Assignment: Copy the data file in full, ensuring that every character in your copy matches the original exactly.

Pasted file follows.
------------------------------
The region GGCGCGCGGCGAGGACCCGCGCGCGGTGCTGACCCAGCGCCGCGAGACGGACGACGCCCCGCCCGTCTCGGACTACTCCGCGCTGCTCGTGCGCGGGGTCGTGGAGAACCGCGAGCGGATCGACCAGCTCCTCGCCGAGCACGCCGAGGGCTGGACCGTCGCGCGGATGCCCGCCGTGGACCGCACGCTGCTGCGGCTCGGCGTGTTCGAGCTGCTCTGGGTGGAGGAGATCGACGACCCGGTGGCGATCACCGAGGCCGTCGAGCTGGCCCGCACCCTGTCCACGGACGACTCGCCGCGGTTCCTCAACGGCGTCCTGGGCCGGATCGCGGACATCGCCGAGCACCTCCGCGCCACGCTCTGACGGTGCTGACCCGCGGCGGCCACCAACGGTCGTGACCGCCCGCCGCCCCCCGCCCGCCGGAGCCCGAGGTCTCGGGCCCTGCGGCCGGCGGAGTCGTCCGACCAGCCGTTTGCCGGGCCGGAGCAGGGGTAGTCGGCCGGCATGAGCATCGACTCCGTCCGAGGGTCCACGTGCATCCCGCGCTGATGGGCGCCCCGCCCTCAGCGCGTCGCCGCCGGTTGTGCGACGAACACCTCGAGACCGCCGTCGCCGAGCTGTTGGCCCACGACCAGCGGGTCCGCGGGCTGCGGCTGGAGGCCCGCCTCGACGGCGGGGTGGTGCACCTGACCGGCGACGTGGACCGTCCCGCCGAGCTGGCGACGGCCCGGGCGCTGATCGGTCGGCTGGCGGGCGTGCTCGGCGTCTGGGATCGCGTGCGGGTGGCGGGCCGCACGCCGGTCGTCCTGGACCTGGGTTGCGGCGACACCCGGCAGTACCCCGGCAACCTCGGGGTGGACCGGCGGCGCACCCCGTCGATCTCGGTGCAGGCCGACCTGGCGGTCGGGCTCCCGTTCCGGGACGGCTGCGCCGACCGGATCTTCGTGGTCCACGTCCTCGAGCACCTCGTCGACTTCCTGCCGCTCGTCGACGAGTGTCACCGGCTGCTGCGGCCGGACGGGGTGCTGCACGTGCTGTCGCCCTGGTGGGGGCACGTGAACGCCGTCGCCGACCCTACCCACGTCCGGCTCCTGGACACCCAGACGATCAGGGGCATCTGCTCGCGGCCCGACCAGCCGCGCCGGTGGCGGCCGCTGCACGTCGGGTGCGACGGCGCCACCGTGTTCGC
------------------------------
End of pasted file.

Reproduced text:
The region GGCGCGCGGCGAGGACCCGCGCGCGGTGCTGACCCAGCGCCGCGAGACGGACGACGCCCCGCCCGTCTCGGACTACTCCGCGCTGCTCGTGCGCGGGGTCGTGGAGAACCGCGAGCGGATCGACCAGCTCCTCGCCGAGCACGCCGAGGGCTGGACCGTCGCGCGGATGCCCGCCGTGGACCGCACGCTGCTGCGGCTCGGCGTGTTCGAGCTGCTCTGGGTGGAGGAGATCGACGACCCGGTGGCGATCACCGAGGCCGTCGAGCTGGCCCGCACCCTGTCCACGGACGACTCGCCGCGGTTCCTCAACGGCGTCCTGGGCCGGATCGCGGACATCGCCGAGCACCTCCGCGCCACGCTCTGACGGTGCTGACCCGCGGCGGCCACCAACGGTCGTGACCGCCCGCCGCCCCCCGCCCGCCGGAGCCCGAGGTCTCGGGCCCTGCGGCCGGCGGAGTCGTCCGACCAGCCGTTTGCCGGGCCGGAGCAGGGGTAGTCGGCCGGCATGAGCATCGACTCCGTCCGAGGGTCCACGTGCATCCCGCGCTGATGGGCGCCCCGCCCTCAGCGCGTCGCCGCCGGTTGTGCGACGAACACCTCGAGACCGCCGTCGCCGAGCTGTTGGCCCACGACCAGCGGGTCCGCGGGCTGCGGCTGGAGGCCCGCCTCGACGGCGGGGTGGTGCACCTGACCGGCGACGTGGACCGTCCCGCCGAGCTGGCGACGGCCCGGGCGCTGATCGGTCGGCTGGCGGGCGTGCTCGGCGTCTGGGATCGCGTGCGGGTGGCGGGCCGCACGCCGGTCGTCCTGGACCTGGGTTGCGGCGACACCCGGCAGTACCCCGGCAACCTCGGGGTGGACCGGCGGCGCACCCCGTCGATCTCGGTGCAGGCCGACCTGGCGGTCGGGCTCCCGTTCCGGGACGGCTGCGCCGACCGGATCTTCGTGGTCCACGTCCTCGAGCACCTCGTCGACTTCCTGCCGCTCGTCGACGAGTGTCACCGGCTGCTGCGGCCGGACGGGGTGCTGCACGTGCTGTCGCCCTGGTGGGGGCACGTGAACGCCGTCGCCGACCCTACCCACGTCCGGCTCCTGGACACCCAGACGATCAGGGGCATCTGCTCGCGGCCCGACCAGCCGCGCCGGTGGCGGCCGCTGCACGTCGGGTGCGACGGCGCCACCGTGTTCGC